Inspired by the many hate acts against the Jewish community recently, Hillel and AEPi at Appalachian State University teamed up to host “Two Days Against Hate” on Wednesday and Thursday.

The events included an introductory day on Sanford Mall, where participants played games and listened to a speaker from the Simon Wiesenthal Center, a human rights center founded in honor of a Holocaust survivor. The second day included guided discussions and a presentation from a former Ku Klux Klan member.

Aaron Carpenter, vice president and founding father of AEPi and service and philanthropy chair for Hillel, said the organizations began planning the events after swastikas were painted in the free expression tunnel on campus.

“I think we really started to push it into high gear after we realized how much was going on around the country in regards to hate,” Carpenter said. “It’s not just something that’s going on in this country or on this campus, it’s something that is everywhere.”

Carpenter said that in the past few years there were acts of hate towards minority groups, so he thought, “Why not?”

At the first event, Melissa Weiss from the Simon Wiesenthal Center, which is described as “a global human rights organization researching the Holocaust and hate in a historic and contemporary context,” on its website, spoke about the importance of standing up to hate.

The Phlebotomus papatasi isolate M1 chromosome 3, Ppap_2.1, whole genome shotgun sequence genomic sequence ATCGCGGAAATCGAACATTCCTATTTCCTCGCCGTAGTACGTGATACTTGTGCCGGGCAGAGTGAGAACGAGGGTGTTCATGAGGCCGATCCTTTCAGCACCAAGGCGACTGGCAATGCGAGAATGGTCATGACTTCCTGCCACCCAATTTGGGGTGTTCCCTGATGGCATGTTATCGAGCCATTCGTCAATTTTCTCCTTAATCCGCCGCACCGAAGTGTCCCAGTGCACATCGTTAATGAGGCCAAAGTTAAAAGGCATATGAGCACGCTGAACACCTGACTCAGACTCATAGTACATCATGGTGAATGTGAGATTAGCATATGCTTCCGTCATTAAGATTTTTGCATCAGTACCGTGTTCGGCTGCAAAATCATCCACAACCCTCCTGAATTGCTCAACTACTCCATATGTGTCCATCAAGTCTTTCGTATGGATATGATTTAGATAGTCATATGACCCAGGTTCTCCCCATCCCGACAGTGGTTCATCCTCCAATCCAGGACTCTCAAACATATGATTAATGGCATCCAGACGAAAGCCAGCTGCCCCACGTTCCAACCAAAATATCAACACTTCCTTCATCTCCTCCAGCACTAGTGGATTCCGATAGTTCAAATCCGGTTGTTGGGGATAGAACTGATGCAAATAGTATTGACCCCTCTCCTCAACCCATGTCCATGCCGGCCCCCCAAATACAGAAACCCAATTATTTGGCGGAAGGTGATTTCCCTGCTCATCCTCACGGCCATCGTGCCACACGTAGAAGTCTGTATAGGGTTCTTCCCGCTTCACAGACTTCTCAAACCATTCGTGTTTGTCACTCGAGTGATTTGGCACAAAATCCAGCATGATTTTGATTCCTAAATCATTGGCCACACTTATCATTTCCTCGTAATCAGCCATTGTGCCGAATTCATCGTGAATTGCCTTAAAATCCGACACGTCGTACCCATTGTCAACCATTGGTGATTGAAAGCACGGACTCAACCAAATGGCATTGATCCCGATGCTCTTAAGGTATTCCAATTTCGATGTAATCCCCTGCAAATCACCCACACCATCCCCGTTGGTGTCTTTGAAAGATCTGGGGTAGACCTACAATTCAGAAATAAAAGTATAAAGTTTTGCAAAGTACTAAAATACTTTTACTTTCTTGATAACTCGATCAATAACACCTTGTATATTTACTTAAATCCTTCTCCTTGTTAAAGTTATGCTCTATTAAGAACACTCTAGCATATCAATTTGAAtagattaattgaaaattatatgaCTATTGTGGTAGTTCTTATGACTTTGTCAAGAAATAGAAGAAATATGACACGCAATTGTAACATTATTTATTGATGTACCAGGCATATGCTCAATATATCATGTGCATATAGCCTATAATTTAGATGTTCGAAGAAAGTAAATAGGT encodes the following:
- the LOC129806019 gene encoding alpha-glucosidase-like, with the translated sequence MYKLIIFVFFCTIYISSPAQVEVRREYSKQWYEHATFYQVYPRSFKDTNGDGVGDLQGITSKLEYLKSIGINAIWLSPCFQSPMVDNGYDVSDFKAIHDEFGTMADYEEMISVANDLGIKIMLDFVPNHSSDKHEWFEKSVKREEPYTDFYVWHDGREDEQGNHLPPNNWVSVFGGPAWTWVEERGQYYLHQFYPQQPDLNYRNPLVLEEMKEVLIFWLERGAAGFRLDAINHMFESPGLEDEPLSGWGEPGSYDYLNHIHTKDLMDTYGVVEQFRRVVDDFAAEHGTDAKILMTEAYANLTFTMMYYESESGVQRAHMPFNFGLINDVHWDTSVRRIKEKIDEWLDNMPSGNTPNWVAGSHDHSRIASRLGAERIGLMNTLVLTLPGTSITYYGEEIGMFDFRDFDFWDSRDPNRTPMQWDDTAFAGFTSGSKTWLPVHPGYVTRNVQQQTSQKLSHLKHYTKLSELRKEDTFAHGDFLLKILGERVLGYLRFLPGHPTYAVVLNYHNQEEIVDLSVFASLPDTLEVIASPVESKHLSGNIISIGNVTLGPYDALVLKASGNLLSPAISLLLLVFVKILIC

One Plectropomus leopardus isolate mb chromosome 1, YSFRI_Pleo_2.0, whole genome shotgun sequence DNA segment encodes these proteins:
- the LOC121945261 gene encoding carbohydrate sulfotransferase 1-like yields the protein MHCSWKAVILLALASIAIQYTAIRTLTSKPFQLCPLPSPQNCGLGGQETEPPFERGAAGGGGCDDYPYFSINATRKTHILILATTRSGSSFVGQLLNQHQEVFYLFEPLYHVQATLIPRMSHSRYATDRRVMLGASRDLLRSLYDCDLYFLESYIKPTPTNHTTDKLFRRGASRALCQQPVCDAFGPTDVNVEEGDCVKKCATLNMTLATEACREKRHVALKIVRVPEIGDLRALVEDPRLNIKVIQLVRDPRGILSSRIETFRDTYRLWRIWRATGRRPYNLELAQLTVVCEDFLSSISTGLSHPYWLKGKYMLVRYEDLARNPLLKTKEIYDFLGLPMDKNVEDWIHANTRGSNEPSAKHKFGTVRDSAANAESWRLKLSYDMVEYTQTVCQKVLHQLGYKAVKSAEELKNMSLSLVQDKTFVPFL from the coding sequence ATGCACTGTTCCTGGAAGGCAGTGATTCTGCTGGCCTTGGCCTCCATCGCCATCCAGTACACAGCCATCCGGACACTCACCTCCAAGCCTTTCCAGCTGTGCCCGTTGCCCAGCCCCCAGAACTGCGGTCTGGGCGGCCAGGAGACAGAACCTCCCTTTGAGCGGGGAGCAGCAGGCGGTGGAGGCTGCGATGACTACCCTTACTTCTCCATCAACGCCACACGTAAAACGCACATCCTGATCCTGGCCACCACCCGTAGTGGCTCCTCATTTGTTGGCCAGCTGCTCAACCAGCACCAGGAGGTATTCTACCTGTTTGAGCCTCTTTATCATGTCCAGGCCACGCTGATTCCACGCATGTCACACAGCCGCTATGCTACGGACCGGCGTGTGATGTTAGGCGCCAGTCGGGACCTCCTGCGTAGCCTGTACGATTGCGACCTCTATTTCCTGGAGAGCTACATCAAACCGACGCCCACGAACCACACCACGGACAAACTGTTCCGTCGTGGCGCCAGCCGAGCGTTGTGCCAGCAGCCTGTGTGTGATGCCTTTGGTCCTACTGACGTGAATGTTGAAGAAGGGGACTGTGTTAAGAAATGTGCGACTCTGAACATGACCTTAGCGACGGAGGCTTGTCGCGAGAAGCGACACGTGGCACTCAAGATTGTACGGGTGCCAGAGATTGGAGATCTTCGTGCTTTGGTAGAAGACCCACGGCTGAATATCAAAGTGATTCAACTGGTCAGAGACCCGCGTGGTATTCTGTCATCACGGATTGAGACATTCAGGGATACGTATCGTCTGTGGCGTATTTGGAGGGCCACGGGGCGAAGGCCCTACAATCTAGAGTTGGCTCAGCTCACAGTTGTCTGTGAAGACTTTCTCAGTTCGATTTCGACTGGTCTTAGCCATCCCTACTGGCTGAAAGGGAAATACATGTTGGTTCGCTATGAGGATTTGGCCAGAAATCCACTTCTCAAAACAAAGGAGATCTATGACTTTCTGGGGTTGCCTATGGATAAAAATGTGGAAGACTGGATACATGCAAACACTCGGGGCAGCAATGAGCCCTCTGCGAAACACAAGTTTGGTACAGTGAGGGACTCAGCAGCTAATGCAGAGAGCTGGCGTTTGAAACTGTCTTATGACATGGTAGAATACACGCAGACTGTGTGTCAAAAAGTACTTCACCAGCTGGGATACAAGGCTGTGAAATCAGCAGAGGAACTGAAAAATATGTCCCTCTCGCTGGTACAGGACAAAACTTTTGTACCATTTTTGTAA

“Hate is alive and well in America, and people with extreme beliefs on both sides feel emboldened,” Weiss said.

Weiss also referenced the recent Pittsburgh synagogue shooting, after which, she said, members of that congregation were joined by police forces and people from different religious and racial backgrounds in prayer.

“History often repeats itself, and it’s incumbent upon us to make sure it doesn’t,” Weiss said about Simon Wiesenthal, who survived five concentration camps in Nazi Germany.

During the second event on Thursday, participants sat at tables with strangers and discussed different aspects of their identity, such as race, gender, religion and sexual orientation.

Zoe Smith, senior sociology major said she went to support her community and the Jewish population at App State. She also attended in order to encourage other to learn about hate groups and what they do.

The discussions asked participants to think about their identities, how they have affected their lives and their experiences with bias and hate.

After the discussions, T.M. Garret, a former white supremacist and KKK member spoke about his racist beginnings and his transformation to being an accepting person.

“My business is compassion,” Garret said.

Garret now runs a program called C.H.A.N.G.E., which stands for Care, Hope, Awareness, Need, Give and Education. This program is involved in anti-racism and violence seminars as well as community outreach programs and food drives.

Garret also helps with a program called “Erase the Hate,” which helps former gang members cover their gang-related tattoos.

Garret showed a film that described his early life and the “belonging” he felt in nationalist groups. Later in life, Garret left the KKK and the town he was in to start anew.

“I don’t hate the people, just what they believe in,” Garret said of those he knows with what he views as intolerant viewpoints.